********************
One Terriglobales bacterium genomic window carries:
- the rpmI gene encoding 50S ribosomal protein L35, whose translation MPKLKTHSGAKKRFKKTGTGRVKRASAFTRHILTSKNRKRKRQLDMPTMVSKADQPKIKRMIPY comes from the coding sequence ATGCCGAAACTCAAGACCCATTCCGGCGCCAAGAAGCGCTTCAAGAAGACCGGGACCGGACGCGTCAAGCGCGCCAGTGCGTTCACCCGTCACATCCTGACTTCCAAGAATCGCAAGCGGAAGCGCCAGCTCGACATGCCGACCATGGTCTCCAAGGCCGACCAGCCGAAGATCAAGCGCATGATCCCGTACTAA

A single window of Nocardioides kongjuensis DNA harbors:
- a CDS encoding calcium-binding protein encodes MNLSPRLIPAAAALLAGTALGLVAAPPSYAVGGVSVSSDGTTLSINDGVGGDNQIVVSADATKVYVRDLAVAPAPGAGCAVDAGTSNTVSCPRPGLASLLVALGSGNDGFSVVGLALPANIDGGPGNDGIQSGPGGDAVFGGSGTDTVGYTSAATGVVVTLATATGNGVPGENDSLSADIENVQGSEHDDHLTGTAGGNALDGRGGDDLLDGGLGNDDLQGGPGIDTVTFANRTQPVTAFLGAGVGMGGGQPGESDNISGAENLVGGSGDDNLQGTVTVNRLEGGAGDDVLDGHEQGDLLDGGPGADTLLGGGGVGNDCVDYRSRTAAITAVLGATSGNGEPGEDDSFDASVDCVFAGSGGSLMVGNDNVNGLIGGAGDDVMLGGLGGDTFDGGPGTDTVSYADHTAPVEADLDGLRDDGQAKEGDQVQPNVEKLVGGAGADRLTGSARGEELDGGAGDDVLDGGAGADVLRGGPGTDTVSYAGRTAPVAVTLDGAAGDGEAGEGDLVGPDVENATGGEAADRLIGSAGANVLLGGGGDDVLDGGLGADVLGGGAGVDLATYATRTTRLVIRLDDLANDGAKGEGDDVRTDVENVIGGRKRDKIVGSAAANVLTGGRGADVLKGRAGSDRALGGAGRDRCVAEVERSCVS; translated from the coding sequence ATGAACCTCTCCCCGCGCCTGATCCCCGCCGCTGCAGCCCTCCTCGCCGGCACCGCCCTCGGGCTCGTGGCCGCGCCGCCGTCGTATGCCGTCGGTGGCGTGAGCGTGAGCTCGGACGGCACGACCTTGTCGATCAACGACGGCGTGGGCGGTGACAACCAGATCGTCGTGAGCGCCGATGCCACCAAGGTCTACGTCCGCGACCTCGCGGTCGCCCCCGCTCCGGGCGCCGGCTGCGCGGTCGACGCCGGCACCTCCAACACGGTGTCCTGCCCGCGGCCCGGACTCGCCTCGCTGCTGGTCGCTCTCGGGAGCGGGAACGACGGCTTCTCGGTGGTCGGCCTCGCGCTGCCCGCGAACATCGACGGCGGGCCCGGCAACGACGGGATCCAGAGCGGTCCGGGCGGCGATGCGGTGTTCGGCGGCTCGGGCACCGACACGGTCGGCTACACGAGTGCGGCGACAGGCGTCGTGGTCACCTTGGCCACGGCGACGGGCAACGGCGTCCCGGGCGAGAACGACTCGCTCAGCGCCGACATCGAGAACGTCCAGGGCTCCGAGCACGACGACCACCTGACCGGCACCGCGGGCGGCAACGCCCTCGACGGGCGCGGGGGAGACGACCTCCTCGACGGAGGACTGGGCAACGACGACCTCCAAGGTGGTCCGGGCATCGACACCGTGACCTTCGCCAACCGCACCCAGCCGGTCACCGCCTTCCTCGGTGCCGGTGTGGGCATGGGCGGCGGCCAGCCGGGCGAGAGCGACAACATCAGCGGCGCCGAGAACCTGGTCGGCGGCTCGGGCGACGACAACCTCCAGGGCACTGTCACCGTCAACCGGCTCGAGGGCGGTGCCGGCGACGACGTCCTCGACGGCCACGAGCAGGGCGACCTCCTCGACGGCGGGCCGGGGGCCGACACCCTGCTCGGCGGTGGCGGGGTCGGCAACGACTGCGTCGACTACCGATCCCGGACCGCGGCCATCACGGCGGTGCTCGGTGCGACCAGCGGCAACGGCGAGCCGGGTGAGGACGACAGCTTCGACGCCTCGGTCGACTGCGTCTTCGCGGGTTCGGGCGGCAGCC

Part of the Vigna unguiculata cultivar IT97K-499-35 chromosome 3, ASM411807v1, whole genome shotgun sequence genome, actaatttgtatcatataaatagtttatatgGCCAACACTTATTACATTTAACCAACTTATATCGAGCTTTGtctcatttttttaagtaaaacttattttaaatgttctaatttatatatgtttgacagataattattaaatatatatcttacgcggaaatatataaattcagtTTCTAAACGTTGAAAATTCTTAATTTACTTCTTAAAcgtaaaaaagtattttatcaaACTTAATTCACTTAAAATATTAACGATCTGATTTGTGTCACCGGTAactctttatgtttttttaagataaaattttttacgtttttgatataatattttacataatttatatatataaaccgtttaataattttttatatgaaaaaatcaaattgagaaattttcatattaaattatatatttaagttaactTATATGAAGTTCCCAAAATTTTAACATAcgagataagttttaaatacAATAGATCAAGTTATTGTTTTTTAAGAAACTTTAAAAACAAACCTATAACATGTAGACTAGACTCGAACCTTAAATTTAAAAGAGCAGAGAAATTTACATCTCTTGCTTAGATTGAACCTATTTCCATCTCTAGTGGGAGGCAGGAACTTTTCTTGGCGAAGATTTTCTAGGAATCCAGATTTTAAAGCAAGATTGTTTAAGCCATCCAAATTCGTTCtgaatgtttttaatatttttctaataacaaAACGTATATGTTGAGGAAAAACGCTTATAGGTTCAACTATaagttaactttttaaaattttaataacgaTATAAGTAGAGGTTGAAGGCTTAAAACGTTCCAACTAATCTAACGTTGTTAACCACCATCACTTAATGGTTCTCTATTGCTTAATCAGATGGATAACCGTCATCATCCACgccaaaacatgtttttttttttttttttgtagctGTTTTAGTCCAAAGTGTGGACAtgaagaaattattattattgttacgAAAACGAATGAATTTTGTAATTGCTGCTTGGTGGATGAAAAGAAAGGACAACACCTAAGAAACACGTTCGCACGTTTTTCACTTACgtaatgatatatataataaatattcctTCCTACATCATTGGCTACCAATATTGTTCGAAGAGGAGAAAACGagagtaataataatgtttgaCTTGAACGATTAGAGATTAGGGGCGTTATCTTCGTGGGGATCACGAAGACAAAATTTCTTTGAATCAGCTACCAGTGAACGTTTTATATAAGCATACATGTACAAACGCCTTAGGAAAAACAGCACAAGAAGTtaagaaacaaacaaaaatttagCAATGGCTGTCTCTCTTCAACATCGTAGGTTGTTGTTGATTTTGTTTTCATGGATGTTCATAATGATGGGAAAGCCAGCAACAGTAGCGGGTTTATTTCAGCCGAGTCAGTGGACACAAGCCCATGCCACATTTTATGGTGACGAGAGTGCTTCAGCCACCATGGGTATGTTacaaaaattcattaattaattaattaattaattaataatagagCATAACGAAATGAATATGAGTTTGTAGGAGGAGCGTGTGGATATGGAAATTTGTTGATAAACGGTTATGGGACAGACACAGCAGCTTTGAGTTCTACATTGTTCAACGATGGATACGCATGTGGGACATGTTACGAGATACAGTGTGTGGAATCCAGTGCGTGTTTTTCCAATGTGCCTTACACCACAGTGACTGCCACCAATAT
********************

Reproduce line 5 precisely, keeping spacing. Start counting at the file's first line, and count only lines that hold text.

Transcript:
Part of the Vigna unguiculata cultivar IT97K-499-35 chromosome 3, ASM411807v1, whole genome shotgun sequence genome, actaatttgtatcatataaatagtttatatgGCCAACACTTATTACATTTAACCAACTTATATCGAGCTTTGtctcatttttttaagtaaaacttattttaaatgttctaatttatatatgtttgacagataattattaaatatatatcttacgcggaaatatataaattcagtTTCTAAACGTTGAAAATTCTTAATTTACTTCTTAAAcgtaaaaaagtattttatcaaACTTAATTCACTTAAAATATTAACGATCTGATTTGTGTCACCGGTAactctttatgtttttttaagataaaattttttacgtttttgatataatattttacataatttatatatataaaccgtttaataattttttatatgaaaaaatcaaattgagaaattttcatattaaattatatatttaagttaactTATATGAAGTTCCCAAAATTTTAACATAcgagataagttttaaatacAATAGATCAAGTTATTGTTTTTTAAGAAACTTTAAAAACAAACCTATAACATGTAGACTAGACTCGAACCTTAAATTTAAAAGAGCAGAGAAATTTACATCTCTTGCTTAGATTGAACCTATTTCCATCTCTAGTGGGAGGCAGGAACTTTTCTTGGCGAAGATTTTCTAGGAATCCAGATTTTAAAGCAAGATTGTTTAAGCCATCCAAATTCGTTCtgaatgtttttaatatttttctaataacaaAACGTATATGTTGAGGAAAAACGCTTATAGGTTCAACTATaagttaactttttaaaattttaataacgaTATAAGTAGAGGTTGAAGGCTTAAAACGTTCCAACTAATCTAACGTTGTTAACCACCATCACTTAATGGTTCTCTATTGCTTAATCAGATGGATAACCGTCATCATCCACgccaaaacatgtttttttttttttttttgtagctGTTTTAGTCCAAAGTGTGGACAtgaagaaattattattattgttacgAAAACGAATGAATTTTGTAATTGCTGCTTGGTGGATGAAAAGAAAGGACAACACCTAAGAAACACGTTCGCACGTTTTTCACTTACgtaatgatatatataataaatattcctTCCTACATCATTGGCTACCAATATTGTTCGAAGAGGAGAAAACGagagtaataataatgtttgaCTTGAACGATTAGAGATTAGGGGCGTTATCTTCGTGGGGATCACGAAGACAAAATTTCTTTGAATCAGCTACCAGTGAACGTTTTATATAAGCATACATGTACAAACGCCTTAGGAAAAACAGCACAAGAAGTtaagaaacaaacaaaaatttagCAATGGCTGTCTCTCTTCAACATCGTAGGTTGTTGTTGATTTTGTTTTCATGGATGTTCATAATGATGGGAAAGCCAGCAACAGTAGCGGGTTTATTTCAGCCGAGTCAGTGGACACAAGCCCATGCCACATTTTATGGTGACGAGAGTGCTTCAGCCACCATGGGTATGTTacaaaaattcattaattaattaattaattaattaataatagagCATAACGAAATGAATATGAGTTTGTAGGAGGAGCGTGTGGATATGGAAATTTGTTGATAAACGGTTATGGGACAGACACAGCAGCTTTGAGTTCTACATTGTTCAACGATGGATACGCATGTGGGACATGTTACGAGATACAGTGTGTGGAATCCAGTGCGTGTTTTTCCAATGTGCCTTACACCACAGTGACTGCCACCAATAT